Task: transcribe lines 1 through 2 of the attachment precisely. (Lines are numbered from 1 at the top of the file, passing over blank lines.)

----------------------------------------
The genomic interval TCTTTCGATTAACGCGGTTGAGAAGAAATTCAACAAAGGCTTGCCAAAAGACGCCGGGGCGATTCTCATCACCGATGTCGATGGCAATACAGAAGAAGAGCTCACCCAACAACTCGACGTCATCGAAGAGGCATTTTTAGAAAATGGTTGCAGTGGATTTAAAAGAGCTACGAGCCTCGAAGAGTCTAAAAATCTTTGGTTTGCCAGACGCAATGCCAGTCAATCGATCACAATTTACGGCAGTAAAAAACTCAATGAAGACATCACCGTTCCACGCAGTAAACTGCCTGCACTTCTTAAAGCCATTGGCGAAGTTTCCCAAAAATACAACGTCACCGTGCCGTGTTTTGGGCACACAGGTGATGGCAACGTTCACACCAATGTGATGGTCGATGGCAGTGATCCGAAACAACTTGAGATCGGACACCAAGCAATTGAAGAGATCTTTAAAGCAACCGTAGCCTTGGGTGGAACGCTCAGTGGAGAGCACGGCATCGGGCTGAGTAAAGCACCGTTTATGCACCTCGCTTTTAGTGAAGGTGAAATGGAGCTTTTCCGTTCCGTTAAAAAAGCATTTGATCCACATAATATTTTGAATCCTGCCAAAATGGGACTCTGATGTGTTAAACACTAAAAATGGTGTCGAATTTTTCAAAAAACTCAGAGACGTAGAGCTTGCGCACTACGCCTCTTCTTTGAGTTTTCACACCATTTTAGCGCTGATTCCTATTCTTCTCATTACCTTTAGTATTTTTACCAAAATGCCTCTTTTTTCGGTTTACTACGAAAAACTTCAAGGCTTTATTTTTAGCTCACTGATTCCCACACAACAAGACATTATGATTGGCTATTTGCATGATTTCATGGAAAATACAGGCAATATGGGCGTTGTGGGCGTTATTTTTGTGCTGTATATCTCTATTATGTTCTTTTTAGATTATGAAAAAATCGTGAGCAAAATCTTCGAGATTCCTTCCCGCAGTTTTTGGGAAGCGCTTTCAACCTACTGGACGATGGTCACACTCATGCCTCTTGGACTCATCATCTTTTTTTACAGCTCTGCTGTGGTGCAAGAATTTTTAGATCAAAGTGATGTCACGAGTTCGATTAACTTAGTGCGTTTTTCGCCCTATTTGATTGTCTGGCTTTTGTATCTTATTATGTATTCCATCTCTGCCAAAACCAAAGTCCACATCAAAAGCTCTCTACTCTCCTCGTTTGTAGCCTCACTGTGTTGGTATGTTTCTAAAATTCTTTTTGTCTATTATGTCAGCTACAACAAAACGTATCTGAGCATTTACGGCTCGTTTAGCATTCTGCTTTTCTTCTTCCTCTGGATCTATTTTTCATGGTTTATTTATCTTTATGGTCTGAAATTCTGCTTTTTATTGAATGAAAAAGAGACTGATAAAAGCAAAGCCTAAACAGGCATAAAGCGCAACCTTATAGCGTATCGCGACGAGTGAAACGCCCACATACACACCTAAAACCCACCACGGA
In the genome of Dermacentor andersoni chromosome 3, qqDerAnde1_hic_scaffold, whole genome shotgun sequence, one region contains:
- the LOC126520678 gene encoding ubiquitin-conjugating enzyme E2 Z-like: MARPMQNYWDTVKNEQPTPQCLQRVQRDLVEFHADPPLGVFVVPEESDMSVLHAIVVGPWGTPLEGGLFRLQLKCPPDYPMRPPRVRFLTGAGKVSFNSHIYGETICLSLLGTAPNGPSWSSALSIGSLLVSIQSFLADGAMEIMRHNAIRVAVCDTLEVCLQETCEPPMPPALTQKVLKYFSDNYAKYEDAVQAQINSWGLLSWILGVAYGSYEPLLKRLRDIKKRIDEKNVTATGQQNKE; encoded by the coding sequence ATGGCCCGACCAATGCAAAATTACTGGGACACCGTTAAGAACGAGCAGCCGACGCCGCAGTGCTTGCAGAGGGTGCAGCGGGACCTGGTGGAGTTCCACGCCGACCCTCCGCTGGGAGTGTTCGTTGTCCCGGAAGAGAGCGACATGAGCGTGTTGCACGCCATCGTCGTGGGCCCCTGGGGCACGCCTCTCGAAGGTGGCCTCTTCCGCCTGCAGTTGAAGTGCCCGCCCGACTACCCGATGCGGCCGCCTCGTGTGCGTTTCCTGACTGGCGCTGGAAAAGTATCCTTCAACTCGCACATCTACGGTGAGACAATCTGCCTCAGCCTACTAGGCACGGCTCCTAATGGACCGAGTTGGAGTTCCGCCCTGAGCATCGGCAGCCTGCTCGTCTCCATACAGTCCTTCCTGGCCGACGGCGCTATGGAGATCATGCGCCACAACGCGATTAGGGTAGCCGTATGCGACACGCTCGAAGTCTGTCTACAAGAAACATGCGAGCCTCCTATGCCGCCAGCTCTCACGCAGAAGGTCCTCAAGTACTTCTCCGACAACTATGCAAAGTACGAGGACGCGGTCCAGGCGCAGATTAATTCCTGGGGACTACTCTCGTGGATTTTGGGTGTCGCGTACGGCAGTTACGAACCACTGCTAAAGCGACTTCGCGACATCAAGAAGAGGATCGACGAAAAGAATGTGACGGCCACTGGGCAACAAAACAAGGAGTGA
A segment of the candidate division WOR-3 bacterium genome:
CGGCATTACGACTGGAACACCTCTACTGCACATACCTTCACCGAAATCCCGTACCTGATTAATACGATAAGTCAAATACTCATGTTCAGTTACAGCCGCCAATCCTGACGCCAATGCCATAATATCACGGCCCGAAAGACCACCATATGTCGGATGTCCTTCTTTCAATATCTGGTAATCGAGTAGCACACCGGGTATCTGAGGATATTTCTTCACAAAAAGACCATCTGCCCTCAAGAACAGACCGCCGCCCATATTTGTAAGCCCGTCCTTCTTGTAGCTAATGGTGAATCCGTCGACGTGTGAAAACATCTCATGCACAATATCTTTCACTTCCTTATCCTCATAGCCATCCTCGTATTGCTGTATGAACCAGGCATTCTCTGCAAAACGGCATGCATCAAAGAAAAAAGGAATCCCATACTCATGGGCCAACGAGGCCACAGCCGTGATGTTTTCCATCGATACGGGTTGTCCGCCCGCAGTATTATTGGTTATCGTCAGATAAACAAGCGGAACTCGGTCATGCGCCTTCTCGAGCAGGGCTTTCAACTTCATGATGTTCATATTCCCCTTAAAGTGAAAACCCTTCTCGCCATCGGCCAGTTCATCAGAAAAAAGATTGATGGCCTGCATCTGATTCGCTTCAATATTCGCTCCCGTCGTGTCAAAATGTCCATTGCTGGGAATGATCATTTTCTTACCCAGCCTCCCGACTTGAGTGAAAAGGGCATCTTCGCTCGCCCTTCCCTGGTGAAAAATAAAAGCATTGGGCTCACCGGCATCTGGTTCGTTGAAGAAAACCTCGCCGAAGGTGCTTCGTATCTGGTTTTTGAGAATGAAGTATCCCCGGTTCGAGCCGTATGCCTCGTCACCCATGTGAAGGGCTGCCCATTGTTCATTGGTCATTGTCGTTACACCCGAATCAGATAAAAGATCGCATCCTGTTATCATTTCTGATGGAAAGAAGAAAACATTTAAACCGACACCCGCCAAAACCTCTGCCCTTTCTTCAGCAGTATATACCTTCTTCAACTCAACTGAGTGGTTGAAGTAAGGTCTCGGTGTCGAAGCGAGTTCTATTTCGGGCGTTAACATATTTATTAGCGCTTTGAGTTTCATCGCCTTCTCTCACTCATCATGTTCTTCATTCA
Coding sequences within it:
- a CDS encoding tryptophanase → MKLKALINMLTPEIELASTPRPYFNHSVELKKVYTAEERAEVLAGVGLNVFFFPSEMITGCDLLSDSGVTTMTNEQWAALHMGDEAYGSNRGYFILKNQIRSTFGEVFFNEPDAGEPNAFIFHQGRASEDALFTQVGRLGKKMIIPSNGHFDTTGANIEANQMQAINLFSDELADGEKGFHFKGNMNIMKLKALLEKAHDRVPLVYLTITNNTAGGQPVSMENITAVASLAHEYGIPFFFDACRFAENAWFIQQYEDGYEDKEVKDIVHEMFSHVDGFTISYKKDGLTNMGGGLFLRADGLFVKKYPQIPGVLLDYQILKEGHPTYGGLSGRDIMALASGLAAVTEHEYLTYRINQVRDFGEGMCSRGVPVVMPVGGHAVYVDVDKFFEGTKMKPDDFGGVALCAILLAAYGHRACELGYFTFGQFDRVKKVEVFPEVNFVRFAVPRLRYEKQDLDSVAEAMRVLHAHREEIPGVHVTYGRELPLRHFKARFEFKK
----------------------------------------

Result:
The genomic interval TCTTTCGATTAACGCGGTTGAGAAGAAATTCAACAAAGGCTTGCCAAAAGACGCCGGGGCGATTCTCATCACCGATGTCGATGGCAATACAGAAGAAGAGCTCACCCAACAACTCGACGTCATCGAAGAGGCATTTTTAGAAAATGGTTGCAGTGGATTTAAAAGAGCTACGAGCCTCGAAGAGTCTAAAAATCTTTGGTTTGCCAGACGCAATGCCAGTCAATCGATCACAATTTACGGCAGTAAAAAACTCAATGAAGACATCACCGTTCCACGCAGTAAACTGCCTGCACTTCTTAAAGCCATTGGCGAAGTTTCCCAAAAATACAACGTCACCGTGCCGTGTTTTGGGCACACAGGTGATGGCAACGTTCACACCAATGTGATGGTCGATGGCAGTGATCCGAAACAACTTGAGATCGGACACCAAGCAATTGAAGAGATCTTTAAAGCAACCGTAGCCTTGGGTGGAACGCTCAGTGGAGAGCACGGCATCGGGCTGAGTAAAGCACCGTTTATGCACCTCGCTTTTAGTGAAGGTGAAATGGAGCTTTTCCGTTCCGTTAAAAAAGCATTTGATCCACATAATATTTTGAATCCTGCCAAAATGGGACTCTGATGTGTTAAACACTAAAAATGGTGTCGAATTTTTCAAAAAACTCAGAGACGTAGAGCTTGCGCACTACGCCTCTTCTTTGAGTTTTCACACCATTTTAGCGCTGATTCCTATTCTTCTCATTACCTTTAGTATTTTTACCAAAATGCCTCTTTTTTCGGTTTACTACGAAAAACTTCAAGGCTTTATTTTTAGCTCACTGATTCCCACACAACAAGACATTATGATTGGCTATTTGCATGATTTCATGGAAAATACAGGCAATATGGGCGTTGTGGGCGTTATTTTTGTGCTGTATATCTCTATTATGTTCTTTTTAGATTATGAAAAAATCGTGAGCAAAATCTTCGAGATTCCTTCCCGCAGTTTTTGGGAAGCGCTTTCAACCTACTGGACGATGGTCACACTCATGCCTCTTGGACTCATCATCTTTTTTTACAGCTCTGCTGTGGTGCAAGAATTTTTAGATCAAAGTGATGTCACGAGTTCGATTAACTTAGTGCGTTTTTCGCCCTATTTGATTGTCTGGCTTTTGTATCTTATTATGTATTCCATCTCTGCCAAAACCAAAGTCCACATCAAAAGCTCTCTACTCTCCTCGTTTGTAGCCTCACTGTGTTGGTATGTTTCTAAAATTCTTTTTGTCTATTATGTCAGCTACAACAAAACGTATCTGAGCATTTACGGCTCGTTTAGCATTCTGCTTTTCTTCTTCCTCTGGATCTATTTTTCATGGTTTATTTATCTTTATGGTCTGAAATTCTGCTTTTTATTGAATGAAAAAGAGACTGATAAAAGCAAAGCCTAAACAGGCATAAAGCGCAACCTTATAGCGTATCGCGACGAGTGAAACGCCCACATACACACCTAAAACCCACCACGGA
In the genome of Dermacentor andersoni chromosome 3, qqDerAnde1_hic_scaffold, whole genome shotgun sequence, one region contains: